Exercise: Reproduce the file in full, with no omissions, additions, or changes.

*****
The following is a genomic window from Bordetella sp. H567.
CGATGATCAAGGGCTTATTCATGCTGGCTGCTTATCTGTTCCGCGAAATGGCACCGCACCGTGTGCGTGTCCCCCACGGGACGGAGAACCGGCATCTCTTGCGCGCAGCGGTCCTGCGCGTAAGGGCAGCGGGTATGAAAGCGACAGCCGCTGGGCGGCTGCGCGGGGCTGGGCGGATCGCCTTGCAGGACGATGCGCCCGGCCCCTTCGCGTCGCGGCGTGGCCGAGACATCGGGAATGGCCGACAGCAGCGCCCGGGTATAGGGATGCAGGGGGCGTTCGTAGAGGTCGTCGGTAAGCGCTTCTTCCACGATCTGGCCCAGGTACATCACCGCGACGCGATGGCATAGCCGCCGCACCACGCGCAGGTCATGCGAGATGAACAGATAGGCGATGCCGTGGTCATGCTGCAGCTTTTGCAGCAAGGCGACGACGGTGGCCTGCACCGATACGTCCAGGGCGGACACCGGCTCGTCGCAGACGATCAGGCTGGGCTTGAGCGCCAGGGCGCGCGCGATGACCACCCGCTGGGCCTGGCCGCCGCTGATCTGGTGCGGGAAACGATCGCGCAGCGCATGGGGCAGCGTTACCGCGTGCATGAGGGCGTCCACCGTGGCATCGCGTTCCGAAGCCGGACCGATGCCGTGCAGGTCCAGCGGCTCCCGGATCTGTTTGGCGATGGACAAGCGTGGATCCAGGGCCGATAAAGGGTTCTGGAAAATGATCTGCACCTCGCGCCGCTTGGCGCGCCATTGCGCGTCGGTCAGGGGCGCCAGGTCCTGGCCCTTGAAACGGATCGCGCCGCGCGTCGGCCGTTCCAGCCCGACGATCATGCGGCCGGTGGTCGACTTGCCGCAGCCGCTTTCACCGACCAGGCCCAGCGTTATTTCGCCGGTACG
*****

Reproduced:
The following is a genomic window from Bordetella sp. H567.
CGATGATCAAGGGCTTATTCATGCTGGCTGCTTATCTGTTCCGCGAAATGGCACCGCACCGTGTGCGTGTCCCCCACGGGACGGAGAACCGGCATCTCTTGCGCGCAGCGGTCCTGCGCGTAAGGGCAGCGGGTATGAAAGCGACAGCCGCTGGGCGGCTGCGCGGGGCTGGGCGGATCGCCTTGCAGGACGATGCGCCCGGCCCCTTCGCGTCGCGGCGTGGCCGAGACATCGGGAATGGCCGACAGCAGCGCCCGGGTATAGGGATGCAGGGGGCGTTCGTAGAGGTCGTCGGTAAGCGCTTCTTCCACGATCTGGCCCAGGTACATCACCGCGACGCGATGGCATAGCCGCCGCACCACGCGCAGGTCATGCGAGATGAACAGATAGGCGATGCCGTGGTCATGCTGCAGCTTTTGCAGCAAGGCGACGACGGTGGCCTGCACCGATACGTCCAGGGCGGACACCGGCTCGTCGCAGACGATCAGGCTGGGCTTGAGCGCCAGGGCGCGCGCGATGACCACCCGCTGGGCCTGGCCGCCGCTGATCTGGTGCGGGAAACGATCGCGCAGCGCATGGGGCAGCGTTACCGCGTGCATGAGGGCGTCCACCGTGGCATCGCGTTCCGAAGCCGGACCGATGCCGTGCAGGTCCAGCGGCTCCCGGATCTGTTTGGCGATGGACAAGCGTGGATCCAGGGCCGATAAAGGGTTCTGGAAAATGATCTGCACCTCGCGCCGCTTGGCGCGCCATTGCGCGTCGGTCAGGGGCGCCAGGTCCTGGCCCTTGAAACGGATCGCGCCGCGCGTCGGCCGTTCCAGCCCGACGATCATGCGGCCGGTGGTCGACTTGCCGCAGCCGCTTTCACCGACCAGGCCCAGCGTTATTTCGCCGGTACG